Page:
Generating Firewall Rules with Perl
Listing 5. ports.conf
wan tcp 22 # ssh wan tcp 25 # smtp wan tcp 80 # http wan udp 53 # dns wan udp 1194 # openvpn wan udp 5060 # sip wan udp 4569 # iax2 wan udp 10000:20000 # rtp lo all lan tcp 22 # ssh lan tcp 25 # smtp lan udp 53 # dns lan tcp 53 # dns lan udp 67 # dhcp lan udp 68 # dhcp lan tcp 80 # http lan tcp 111 # portmapper lan udp 111 # portmapper lan tcp 143 # imap lan tcp 443 # https lan tcp 2049 # nfs lan udp 2049 # nfs lan tcp 3306 # mysql lan udp 4569 # iax2 lan udp 5060 # sip lan tcp 5432 # postgresql lan tcp 10000 # webmin lan all gig all tun all wifi udp 1194 # openvpn voip udp 5060 # sip voip udp 4569 # iax2 voip udp 53 # dns voip tcp 22 # ssh voip udp 10000:20000 # rtp voip tcp 80 # http
You'll notice that I have a rule that allows all traffic on the lo, or loopback, interface. This is important, because without this rule, many programs break in ways that are hard to diagnose. You also may be asking why I go to the effort of creating so many firewall rules for my LAN interface, only to have an all at the end. I do this for several reasons. The primary reason is that until my kids grow up and get on the Internet, I trust the traffic on my local network. However, by having rules for each service I run, I'm able to extract statistics about how much traffic each service generates. Also, security is an iterative process. Over time, I'll add rules that will further tighten my firewall; eventually, I'll remove the final all from the policy.
Now, back to the add_rules() function. Even though this is the longest function in the entire program, it's still not too hard to understand. The sections of code that deal with tcp and udp rules simply create two rules for each rule in the ports.conf file. One rule is tied to the destination port number; the other rule is tied to the source port number. At first, this may seem odd, because we are policing only inbound traffic. What we're doing is making sure that both inbound and outbound connections are allowed to pass. For example, a packet coming in on the WAN interface with the destination port set to 80 corresponds to an inbound connection to my Web server. On the other hand, an incoming packet on my WAN interface with the source port set to 80 is coming from an outside Web server in response to a request that came from inside my network.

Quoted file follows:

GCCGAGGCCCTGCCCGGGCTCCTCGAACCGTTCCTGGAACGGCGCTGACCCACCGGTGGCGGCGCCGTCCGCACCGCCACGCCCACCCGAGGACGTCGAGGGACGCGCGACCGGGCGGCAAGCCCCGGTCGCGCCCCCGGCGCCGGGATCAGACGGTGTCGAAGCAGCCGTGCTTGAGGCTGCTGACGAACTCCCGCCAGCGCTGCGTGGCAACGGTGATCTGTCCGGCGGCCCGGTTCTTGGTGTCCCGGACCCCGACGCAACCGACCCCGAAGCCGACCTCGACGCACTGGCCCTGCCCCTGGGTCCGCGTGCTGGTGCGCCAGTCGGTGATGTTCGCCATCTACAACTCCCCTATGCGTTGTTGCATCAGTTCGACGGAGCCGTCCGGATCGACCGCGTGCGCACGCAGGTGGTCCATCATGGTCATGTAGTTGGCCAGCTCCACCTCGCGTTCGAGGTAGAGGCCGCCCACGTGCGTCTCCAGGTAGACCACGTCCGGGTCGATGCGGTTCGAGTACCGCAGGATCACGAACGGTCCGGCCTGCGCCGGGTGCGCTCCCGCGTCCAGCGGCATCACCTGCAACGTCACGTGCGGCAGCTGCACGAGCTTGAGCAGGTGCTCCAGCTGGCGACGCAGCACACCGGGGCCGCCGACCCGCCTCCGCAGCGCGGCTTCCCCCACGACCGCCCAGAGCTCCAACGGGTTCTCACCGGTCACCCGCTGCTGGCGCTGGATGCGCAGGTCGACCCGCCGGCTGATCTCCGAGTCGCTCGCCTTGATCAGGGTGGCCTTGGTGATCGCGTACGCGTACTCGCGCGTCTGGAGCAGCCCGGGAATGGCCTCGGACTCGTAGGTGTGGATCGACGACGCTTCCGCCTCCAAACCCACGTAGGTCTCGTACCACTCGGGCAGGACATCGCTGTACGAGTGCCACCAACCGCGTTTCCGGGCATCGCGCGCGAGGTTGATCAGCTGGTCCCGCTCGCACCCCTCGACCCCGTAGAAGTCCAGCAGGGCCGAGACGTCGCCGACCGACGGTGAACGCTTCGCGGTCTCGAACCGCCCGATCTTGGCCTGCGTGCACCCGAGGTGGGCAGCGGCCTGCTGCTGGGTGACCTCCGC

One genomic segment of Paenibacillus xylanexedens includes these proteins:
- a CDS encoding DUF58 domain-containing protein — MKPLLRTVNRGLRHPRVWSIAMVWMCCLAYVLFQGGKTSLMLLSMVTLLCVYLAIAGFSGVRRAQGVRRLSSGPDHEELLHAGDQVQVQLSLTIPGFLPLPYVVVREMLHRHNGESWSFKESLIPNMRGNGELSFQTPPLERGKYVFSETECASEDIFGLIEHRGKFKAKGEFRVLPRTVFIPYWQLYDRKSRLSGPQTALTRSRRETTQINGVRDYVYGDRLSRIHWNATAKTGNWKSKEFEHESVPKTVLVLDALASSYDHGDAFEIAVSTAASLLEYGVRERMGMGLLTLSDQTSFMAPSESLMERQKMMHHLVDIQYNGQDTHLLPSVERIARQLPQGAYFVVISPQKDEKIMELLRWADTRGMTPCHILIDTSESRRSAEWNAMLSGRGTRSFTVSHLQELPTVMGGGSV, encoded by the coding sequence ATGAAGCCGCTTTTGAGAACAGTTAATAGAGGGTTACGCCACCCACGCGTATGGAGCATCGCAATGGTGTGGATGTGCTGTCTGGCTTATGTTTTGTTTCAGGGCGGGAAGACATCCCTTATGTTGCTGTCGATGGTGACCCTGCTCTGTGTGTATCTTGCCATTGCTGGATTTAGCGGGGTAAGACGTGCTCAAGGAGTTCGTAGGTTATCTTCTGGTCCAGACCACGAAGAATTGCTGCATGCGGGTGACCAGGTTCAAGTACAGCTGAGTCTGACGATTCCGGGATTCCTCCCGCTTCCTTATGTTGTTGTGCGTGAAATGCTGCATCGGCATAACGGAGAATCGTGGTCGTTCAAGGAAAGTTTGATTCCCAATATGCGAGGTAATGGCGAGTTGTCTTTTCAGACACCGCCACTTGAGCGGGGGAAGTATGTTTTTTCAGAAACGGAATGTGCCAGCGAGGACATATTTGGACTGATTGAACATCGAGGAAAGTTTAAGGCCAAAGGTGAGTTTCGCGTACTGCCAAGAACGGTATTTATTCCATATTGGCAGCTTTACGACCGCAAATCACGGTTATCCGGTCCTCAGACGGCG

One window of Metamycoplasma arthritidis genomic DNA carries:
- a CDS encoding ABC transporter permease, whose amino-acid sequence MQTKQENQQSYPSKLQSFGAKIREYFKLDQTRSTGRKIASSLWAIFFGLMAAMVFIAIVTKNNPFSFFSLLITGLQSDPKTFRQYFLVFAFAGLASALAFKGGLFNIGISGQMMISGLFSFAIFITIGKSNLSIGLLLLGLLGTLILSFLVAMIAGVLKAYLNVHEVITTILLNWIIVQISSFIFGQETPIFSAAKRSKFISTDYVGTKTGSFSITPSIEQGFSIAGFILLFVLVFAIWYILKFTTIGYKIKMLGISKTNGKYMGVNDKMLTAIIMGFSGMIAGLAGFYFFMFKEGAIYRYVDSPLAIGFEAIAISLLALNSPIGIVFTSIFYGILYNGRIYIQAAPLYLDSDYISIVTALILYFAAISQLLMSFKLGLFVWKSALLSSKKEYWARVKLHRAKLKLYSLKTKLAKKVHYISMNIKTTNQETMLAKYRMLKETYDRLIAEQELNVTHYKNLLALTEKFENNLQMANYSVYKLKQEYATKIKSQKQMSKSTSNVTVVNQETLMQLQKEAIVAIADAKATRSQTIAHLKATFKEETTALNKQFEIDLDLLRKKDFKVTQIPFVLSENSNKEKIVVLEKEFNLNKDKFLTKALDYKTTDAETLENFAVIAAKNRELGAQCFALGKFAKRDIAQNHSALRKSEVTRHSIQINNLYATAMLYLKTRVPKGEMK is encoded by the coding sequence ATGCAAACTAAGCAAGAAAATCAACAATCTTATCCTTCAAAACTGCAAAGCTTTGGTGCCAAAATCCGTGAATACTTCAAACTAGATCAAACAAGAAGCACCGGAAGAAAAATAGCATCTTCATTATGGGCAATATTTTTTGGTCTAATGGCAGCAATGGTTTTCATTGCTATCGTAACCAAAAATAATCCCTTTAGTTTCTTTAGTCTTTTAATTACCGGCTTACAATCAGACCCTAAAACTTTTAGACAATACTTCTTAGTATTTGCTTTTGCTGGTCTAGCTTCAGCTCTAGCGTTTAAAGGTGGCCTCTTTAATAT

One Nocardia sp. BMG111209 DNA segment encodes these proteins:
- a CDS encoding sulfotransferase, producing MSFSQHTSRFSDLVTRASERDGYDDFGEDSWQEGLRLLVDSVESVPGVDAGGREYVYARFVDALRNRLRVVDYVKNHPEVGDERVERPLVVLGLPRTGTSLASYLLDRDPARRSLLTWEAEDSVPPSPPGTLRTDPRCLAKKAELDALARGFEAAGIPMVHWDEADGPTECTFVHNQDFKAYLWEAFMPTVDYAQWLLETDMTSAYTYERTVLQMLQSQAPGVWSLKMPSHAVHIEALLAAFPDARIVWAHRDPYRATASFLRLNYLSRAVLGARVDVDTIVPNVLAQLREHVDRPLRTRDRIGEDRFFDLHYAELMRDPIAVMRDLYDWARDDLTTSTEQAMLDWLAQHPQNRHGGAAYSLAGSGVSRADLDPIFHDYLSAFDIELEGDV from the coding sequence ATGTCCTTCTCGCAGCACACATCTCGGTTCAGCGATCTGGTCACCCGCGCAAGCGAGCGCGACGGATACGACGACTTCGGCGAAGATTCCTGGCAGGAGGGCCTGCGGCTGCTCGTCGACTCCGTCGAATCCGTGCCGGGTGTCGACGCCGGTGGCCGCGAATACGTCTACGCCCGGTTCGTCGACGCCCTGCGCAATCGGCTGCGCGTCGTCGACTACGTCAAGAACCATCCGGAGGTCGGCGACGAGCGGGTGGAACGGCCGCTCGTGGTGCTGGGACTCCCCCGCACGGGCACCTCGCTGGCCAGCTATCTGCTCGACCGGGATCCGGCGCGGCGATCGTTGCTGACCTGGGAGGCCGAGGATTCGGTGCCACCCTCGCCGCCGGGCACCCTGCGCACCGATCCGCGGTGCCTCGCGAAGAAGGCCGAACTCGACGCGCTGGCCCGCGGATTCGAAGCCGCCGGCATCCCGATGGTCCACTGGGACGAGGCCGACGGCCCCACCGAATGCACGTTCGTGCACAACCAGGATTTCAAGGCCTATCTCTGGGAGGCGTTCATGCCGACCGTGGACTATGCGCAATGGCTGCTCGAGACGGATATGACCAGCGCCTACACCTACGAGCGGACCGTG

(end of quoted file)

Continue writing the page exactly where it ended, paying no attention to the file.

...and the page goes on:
The code that handles the all rules is a special case. In this case, we create a rule on the given interface for each of the protocols. In hindsight, this might be overly complex, but it has an interesting side effect. If the router encounters a packet containing an unknown protocol, such as IPSec, the firewall will fall back to its default policy even though we've asked it to pass all traffic on this interface. So, in a sense, “all protocols” actually means “all known protocols”. I think this is a good thing.
For what it's worth, the script will put firewall rules into the kernel in roughly the same order that they appear in the ports.conf file. I say roughly, because the rules will be put into the appropriate chain depending on which interface and protocol they match against. But within each chain, the rules will be executed in order.
The set_default_action() function creates rules that determine what happens to packets that don't match any previous rules. This sounds very similar to the purpose of the set_default_policy() function, but there is a subtle difference. The set_default_policy() function configures the default firewall policy, and the set_default_action() function creates firewall rules that catch unmatched traffic before the kernel falls back to the default policy, essentially capping each chain. Once these rules match a packet, they create a log entry for the packet, and then they implement whatever policy we want, in this case, DROP. Once again, the log entries allow me to determine what traffic is being dropped and why.